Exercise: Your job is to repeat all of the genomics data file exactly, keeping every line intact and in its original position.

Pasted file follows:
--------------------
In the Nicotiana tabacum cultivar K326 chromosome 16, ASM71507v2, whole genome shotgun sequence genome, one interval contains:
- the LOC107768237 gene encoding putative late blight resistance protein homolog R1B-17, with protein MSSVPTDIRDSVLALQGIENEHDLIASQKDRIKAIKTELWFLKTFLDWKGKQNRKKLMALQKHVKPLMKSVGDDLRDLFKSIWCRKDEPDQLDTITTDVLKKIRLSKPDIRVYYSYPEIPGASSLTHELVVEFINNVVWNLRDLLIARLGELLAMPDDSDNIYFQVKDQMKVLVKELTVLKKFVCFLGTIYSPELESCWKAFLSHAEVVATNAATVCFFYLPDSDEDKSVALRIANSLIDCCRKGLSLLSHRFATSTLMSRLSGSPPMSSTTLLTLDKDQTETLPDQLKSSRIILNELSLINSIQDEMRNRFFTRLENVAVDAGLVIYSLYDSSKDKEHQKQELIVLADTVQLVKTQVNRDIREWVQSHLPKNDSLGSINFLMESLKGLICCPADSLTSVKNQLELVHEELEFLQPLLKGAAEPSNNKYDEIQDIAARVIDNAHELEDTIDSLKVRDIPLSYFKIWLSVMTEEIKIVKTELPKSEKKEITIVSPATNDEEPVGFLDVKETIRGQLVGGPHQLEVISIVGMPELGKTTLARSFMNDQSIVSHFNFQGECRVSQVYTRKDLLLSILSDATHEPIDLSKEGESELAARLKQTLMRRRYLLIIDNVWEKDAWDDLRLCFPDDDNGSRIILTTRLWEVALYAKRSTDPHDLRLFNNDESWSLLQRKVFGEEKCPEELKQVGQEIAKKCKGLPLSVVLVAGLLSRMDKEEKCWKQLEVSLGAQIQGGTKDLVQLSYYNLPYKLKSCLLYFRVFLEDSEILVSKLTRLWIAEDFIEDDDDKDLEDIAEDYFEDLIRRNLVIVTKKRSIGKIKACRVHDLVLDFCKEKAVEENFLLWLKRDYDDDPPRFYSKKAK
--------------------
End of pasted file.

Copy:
In the Nicotiana tabacum cultivar K326 chromosome 16, ASM71507v2, whole genome shotgun sequence genome, one interval contains:
- the LOC107768237 gene encoding putative late blight resistance protein homolog R1B-17, with protein MSSVPTDIRDSVLALQGIENEHDLIASQKDRIKAIKTELWFLKTFLDWKGKQNRKKLMALQKHVKPLMKSVGDDLRDLFKSIWCRKDEPDQLDTITTDVLKKIRLSKPDIRVYYSYPEIPGASSLTHELVVEFINNVVWNLRDLLIARLGELLAMPDDSDNIYFQVKDQMKVLVKELTVLKKFVCFLGTIYSPELESCWKAFLSHAEVVATNAATVCFFYLPDSDEDKSVALRIANSLIDCCRKGLSLLSHRFATSTLMSRLSGSPPMSSTTLLTLDKDQTETLPDQLKSSRIILNELSLINSIQDEMRNRFFTRLENVAVDAGLVIYSLYDSSKDKEHQKQELIVLADTVQLVKTQVNRDIREWVQSHLPKNDSLGSINFLMESLKGLICCPADSLTSVKNQLELVHEELEFLQPLLKGAAEPSNNKYDEIQDIAARVIDNAHELEDTIDSLKVRDIPLSYFKIWLSVMTEEIKIVKTELPKSEKKEITIVSPATNDEEPVGFLDVKETIRGQLVGGPHQLEVISIVGMPELGKTTLARSFMNDQSIVSHFNFQGECRVSQVYTRKDLLLSILSDATHEPIDLSKEGESELAARLKQTLMRRRYLLIIDNVWEKDAWDDLRLCFPDDDNGSRIILTTRLWEVALYAKRSTDPHDLRLFNNDESWSLLQRKVFGEEKCPEELKQVGQEIAKKCKGLPLSVVLVAGLLSRMDKEEKCWKQLEVSLGAQIQGGTKDLVQLSYYNLPYKLKSCLLYFRVFLEDSEILVSKLTRLWIAEDFIEDDDDKDLEDIAEDYFEDLIRRNLVIVTKKRSIGKIKACRVHDLVLDFCKEKAVEENFLLWLKRDYDDDPPRFYSKKAK